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Let $M=\langle x_1,x_2,x_3\rangle$ be a set of linearly independent set of vectors in vector space V. Let $N=\langle y_1,y_2,y_3\rangle$, where $y_1=x_1+x_2, y_2=x_1+x_3, y_3=x_2+x_3$. Find if N is linearly dependent or independent.

I figured that I will have to solve this equation and see if $c_n$ have non trivial solutions.

$c_1y_1+c_2y_2+c_3y_3=0 \rightarrow c_1(x_1+x_2)+c_2(x_1+x_3)+c_3(x_2+x_3)=0$

However, I do not how to proceed from here. Any help is much appreciated.

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    $\begingroup$ Write your equation as $(c_1+c_2)x_1+(c_1+c_3)x_2+(c_2+c_3)x_3=0$ and use the fact that $M$ is linearly independent. What do you conclude about $c_1,c_2,c_3$? $\endgroup$ – Zuriel Feb 28 '18 at 22:04
  • $\begingroup$ @Zuriel, can we say that $c_1+c_2=k_1, c_1+c_3=k_2, c_2+c_3=k_3$? And thus it is now expressed as a linear combinations of the vectors in M. Since M is linearly independent, so is N $\endgroup$ – nova_star Feb 28 '18 at 22:21
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    $\begingroup$ No. Since $M$ is linearly independent, the equation in my first comment implies that $c_1+c_2=c_1+c_3=c_2+c_3=0$. $\endgroup$ – Zuriel Mar 1 '18 at 6:14
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You may try to prove it by contrapositive. Assume that $y_1,y_2,y_3$ are linearly dependent, then there exists scalars $c_1,c_2,c_3$, not all zero, such that $c_1y_1+c_2y_2+c_3y_3=0$. Therefore, we have $(c_1+c_2)x_1+(c_1+c_3)x_2+(c_2+c_3)x_3=0$, where $(c_1+c_2),(c_1+c_3),(c_2+c_3)$ cannot be all zero. (Otherwise it will lead to $c_1=c_2=c_3=0$, which contradicts with our assumption). We have shown that $x_1,x_2,x_3$ are linearly dependent, and this finishes the proof.

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    $\begingroup$ +1, hopefully this helps OP formalize their thoughts. I also want to note that the same algebra can be used for a direct proof, rather than contrapositive (so one need not assume anything, instead using linear independence of the $x_i$ to show that each $c_i = 0$) $\endgroup$ – pjs36 Mar 1 '18 at 5:08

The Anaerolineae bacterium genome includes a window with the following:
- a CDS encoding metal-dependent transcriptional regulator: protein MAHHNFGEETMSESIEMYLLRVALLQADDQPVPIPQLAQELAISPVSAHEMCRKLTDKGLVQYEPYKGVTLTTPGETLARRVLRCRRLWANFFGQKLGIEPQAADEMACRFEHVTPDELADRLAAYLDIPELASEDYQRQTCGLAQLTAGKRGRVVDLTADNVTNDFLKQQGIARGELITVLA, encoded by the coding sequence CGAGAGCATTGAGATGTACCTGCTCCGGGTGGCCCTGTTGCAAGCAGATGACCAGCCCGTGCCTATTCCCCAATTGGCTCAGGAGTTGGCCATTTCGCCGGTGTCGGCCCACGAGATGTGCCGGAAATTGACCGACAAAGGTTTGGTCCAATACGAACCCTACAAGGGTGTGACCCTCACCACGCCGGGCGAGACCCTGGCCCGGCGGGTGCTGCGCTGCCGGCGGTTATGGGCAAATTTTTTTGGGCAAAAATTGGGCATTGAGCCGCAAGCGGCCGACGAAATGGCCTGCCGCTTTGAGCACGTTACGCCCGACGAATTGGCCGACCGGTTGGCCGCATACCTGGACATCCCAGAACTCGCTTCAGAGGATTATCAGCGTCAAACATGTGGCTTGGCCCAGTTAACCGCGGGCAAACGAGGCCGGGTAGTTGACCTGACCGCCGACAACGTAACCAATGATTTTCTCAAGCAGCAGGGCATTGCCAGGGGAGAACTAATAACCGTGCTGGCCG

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    $\begingroup$ Yes, this statement can be proved directly, and I think they have been discussing on this. I gave a contrapositive proof to provide a different view on this question. $\endgroup$ – yifan dai Mar 1 '18 at 7:15
  • $\begingroup$ Thanks for the contra-positive proof. Based on other inputs, I also posted the direct proof. Appreciate your feedback. $\endgroup$ – nova_star Mar 1 '18 at 17:21
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To find out if N is a linearly dependent/independent set, we need to set the linear combination of the vectors to zero and solve for $c_i$.

$c_1y_1+c_2y_2+c_3y_3=0\rightarrow(c_1+c_2)x_1+(c_1+c_3)x_2+(c_2+c_3)x_3=0$

We know that $M=(x_1,x_2,x_3)$ is a linearly dependent set, therefore, $c_1+c_2=c_1+c_3=c_2+c_3=0\rightarrow c_1=-c_2,c_1=-c_3, c_2=-c_3$

So,$c_i$'s do not have have to be all zero and can take other non-zero value.Therefore, Y is a linearly dependent set. Does this direct proof seem okay to you guys? Thanks for your input.

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    $\begingroup$ But those last equations do only have the trivial solution $c_1 = c_2 = c_3 = 0$. In the contrapositive proof, we prove “$P \implies Q$” by proving “$\text{not }Q \implies \text{not } P$”, since the two are logically equivalent. The negations here are “not linearly independent,” that is, “linearly dependent,” that’s why there were statements that certain sets were dependent. $\endgroup$ – pjs36 Mar 1 '18 at 19:20
  • $\begingroup$ The answer I posted was my attempt at trying to prove using direct proof. So my last statement is wrong then? So, the set N is linearly independent?Sorry, I’m a tad bit confused. $\endgroup$ – nova_star Mar 1 '18 at 19:52
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    $\begingroup$ Yeah, if you actually try to solve that system of equations with the $c_i$, you should find that they all have to be $0$. I brought up the contrapositive because I assumed that it was the source of the confusion here -- that you saw things being shown to be linearly dependent in the other answer, but didn't realize that this came from having different assumptions (namely, that if the $y_i$ are dependent, then the $x_i$ are too; that's the structure of the contrapositive statement, when proving that $x_i \text{ independent} \implies y_i \text{ independent}$) $\endgroup$ – pjs36 Mar 1 '18 at 19:57
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    $\begingroup$ When using the direct proof to prove this statement, you have to show that M is a linearly independent set $\implies$ N is a linearly independent set. In other words, $c_1x_1+c_2x_2+c_3x_3=0$ only has the trivial solution $\implies$ $d_1(x_1+x_2)+d_2(x_2+x_3)+d_3(x_3+x_1)=0$ only has the trivial solution. $\endgroup$ – yifan dai Mar 2 '18 at 2:46

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